Diabetic Seniors Urged to Be Heart Smart

Those with diabetes have a high risk for heart disease

While February 14 is a day focused on celebrating Valentine’s sweethearts, February marks “American Heart Month” and is dedicated to spreading awareness about the importance of heart health. Health Net Inc. is working to increase awareness regarding the strong link between diabetes and heart disease and sharing steps diabetic seniors can take to reduce their risk of heart disease. According to the American Diabetes Association, adults with diabetes have heart disease death rates that are from two to four times higher than adults who aren’t diabetic.


“Statistics from the American Diabetes Association show that nearly 26 million Americans have diabetes; of that, nearly 11 million are 65 years or older,” says Jonathan Scheff, MD, chief medical officer for Health Net Inc. “That’s a significant portion of the population.”


He added, “Some plans, including Health Net, have recognized that their Medicare Advantage members with diabetes require a unique model of care, known as a special needs plan. This type of plan is designed to help Medicare members manage their diabetes, and as a result, help to prevent the development of conditions such as heart disease.” Scheff went on to point out that a study published in the January 2012 issue of Health Affairs found that diabetics enrolled in Medicare Advantage special needs plans experienced reduced rates of hospitalization and hospital readmissions as compared to individuals enrolled in original fee-for-service Medicare plans.


Lowering the risk of heart disease


Through its “National Diabetes Education Program,” the US Department of Health and Human Services (HHS) is emphasizing the strong link between diabetes and heart disease by noting that 65 percent of diabetics die from heart disease and stroke. To lower the risk of heart disease, HHS recommends that those with diabetes take these steps:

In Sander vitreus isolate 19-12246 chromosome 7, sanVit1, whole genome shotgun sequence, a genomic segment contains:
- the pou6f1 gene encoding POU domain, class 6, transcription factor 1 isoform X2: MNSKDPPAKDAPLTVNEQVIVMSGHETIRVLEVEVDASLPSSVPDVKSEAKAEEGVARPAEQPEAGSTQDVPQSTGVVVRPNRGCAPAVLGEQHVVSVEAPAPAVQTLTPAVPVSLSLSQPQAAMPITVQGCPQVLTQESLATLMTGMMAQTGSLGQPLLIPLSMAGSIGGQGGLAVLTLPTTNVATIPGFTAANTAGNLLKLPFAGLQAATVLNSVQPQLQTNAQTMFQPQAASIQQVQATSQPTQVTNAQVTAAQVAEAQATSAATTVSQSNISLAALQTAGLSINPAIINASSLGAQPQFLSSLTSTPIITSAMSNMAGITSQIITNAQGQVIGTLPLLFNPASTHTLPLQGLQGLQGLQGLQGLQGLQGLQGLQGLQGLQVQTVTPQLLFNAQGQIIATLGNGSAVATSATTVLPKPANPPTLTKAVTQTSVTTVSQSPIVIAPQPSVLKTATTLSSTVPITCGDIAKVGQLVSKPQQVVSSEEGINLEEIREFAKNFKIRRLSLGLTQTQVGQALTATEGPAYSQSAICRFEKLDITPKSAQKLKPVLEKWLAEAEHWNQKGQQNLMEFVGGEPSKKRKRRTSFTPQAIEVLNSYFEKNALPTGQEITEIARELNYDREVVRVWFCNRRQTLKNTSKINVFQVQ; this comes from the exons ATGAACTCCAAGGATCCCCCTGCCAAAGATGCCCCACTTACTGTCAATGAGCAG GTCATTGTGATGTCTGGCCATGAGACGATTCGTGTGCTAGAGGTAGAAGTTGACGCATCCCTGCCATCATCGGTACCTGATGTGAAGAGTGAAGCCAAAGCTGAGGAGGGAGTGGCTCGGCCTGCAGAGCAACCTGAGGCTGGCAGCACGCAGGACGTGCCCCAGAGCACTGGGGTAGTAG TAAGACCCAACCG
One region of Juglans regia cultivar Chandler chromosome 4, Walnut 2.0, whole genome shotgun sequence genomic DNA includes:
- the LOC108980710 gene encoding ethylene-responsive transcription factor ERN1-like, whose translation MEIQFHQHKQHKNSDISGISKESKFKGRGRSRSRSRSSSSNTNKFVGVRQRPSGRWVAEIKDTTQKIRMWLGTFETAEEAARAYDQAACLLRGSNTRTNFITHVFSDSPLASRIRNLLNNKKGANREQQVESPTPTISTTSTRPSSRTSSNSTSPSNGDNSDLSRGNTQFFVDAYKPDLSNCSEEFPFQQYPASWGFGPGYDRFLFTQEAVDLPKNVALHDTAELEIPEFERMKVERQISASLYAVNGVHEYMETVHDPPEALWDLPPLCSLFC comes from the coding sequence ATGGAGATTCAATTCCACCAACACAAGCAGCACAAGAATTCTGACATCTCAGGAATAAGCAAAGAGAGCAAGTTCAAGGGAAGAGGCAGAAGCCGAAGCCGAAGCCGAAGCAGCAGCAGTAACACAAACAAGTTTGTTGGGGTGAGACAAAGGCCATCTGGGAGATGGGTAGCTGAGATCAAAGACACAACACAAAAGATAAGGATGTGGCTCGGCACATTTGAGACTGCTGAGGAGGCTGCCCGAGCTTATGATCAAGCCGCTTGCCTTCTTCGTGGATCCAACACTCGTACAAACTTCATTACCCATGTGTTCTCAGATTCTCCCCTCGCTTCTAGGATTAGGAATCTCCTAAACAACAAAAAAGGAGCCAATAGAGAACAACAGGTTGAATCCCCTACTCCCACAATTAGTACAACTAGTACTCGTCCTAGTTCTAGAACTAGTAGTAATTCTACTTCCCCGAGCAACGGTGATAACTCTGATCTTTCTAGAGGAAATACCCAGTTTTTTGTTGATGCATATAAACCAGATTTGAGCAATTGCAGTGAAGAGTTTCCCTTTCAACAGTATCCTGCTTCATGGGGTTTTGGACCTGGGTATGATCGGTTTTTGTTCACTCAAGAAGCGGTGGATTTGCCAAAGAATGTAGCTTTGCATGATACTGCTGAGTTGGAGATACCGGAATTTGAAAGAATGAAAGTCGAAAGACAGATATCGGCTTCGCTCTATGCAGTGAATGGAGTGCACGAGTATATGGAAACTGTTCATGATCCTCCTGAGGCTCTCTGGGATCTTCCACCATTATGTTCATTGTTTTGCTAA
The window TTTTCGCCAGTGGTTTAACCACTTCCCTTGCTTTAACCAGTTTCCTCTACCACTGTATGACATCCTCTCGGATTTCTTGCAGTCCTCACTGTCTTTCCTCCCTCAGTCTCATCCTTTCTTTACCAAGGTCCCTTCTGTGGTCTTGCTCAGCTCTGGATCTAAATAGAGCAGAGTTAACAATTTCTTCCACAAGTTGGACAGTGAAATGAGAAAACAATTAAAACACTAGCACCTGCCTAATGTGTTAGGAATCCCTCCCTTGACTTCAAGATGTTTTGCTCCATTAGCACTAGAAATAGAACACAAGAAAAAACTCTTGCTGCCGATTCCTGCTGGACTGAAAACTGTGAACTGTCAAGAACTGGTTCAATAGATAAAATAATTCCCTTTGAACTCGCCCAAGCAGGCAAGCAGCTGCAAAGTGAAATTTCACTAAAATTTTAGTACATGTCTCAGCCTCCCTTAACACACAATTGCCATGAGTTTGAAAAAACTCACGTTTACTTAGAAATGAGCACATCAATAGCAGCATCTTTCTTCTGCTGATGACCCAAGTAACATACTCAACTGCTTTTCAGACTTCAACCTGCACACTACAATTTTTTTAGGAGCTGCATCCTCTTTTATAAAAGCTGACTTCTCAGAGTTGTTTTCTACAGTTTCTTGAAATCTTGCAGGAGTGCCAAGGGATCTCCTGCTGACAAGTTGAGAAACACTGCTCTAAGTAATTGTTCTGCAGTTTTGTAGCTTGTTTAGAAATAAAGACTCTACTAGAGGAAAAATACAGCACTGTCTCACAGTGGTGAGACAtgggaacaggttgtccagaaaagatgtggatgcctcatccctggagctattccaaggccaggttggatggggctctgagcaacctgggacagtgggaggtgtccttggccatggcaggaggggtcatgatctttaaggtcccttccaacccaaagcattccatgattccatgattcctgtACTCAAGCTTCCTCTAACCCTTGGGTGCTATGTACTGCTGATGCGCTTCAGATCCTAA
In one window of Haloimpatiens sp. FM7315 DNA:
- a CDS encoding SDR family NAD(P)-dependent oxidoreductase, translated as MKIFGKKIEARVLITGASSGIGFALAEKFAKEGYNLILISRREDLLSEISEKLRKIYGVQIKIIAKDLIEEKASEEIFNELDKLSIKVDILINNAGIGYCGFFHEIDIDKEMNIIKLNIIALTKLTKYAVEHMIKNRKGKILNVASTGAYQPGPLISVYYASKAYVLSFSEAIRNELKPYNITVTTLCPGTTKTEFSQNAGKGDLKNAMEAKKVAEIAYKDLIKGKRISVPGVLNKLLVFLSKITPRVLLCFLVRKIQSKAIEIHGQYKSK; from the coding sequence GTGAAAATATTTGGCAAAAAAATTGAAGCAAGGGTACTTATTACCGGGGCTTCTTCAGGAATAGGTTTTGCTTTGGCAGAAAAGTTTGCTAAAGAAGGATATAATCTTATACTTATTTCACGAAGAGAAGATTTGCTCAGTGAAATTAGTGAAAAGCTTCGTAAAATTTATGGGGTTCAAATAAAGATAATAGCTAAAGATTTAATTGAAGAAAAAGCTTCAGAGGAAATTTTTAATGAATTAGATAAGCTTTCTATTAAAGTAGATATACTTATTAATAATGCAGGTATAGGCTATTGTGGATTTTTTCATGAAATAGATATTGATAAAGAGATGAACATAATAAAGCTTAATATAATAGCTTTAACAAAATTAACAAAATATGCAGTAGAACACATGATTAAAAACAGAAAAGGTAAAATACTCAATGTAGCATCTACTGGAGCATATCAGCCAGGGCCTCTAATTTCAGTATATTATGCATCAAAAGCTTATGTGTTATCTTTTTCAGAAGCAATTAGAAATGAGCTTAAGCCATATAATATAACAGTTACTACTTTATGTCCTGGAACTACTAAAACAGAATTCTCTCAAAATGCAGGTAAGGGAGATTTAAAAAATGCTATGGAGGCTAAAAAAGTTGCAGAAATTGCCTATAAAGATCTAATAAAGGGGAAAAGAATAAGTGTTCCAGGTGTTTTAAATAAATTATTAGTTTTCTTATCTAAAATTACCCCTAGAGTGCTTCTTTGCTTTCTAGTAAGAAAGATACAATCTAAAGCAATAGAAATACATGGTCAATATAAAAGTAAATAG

* Reach and stay at a healthy weight – Being overweight is a risk factor for both heart attacks and stroke. Strive to consume a heart-healthy diet that includes at least 14 grams of fiber daily for every 1,000 calories. Additionally, reduce saturated fat intake, keep dietary cholesterol to less than 300 milligrams a day, and avoid trans fat whenever possible. Opt for whole grains, fruits, vegetables, fat-free or low-fat milk/milk products, lean meats, poultry and fish.

    * Get at least 30 minutes of physical activity – Aim for at least 30 minutes of physical activity most days of the week. In addition to planned exercise, also look for other physical activity opportunities, such as taking the stairs instead of an elevator. Regardless of the specific activity, exercise is an essential ingredient in maintaining a healthy weight and blood pressure.

    * Stop smoking – Smoking doubles the risk of developing heart disease. Quitting smoking is especially important for diabetics because both smoking and diabetes narrow blood vessels. Smoking also increases the risk of other long-term complications, such as eye problems, and can damage blood vessels in the legs.

    * Keep cholesterol and blood pressure in check – Elevated cholesterol and blood pressure increase the risk of heart disease. For those with diabetes, LDL cholesterol should be less than 100 milligrams per deciliter, and blood pressure should be less than 130/80.


For more information about HHS’ “National Diabetes Education Program,” visit ndep.nig.gov. Visitors to Health Net’s website, healthnet.com, also have access to the company’s Healthy Start program, a healthy eating and exercise campaign for families. It is available free of charge 24/7 so you can use it at your convenience and in the privacy of your own home.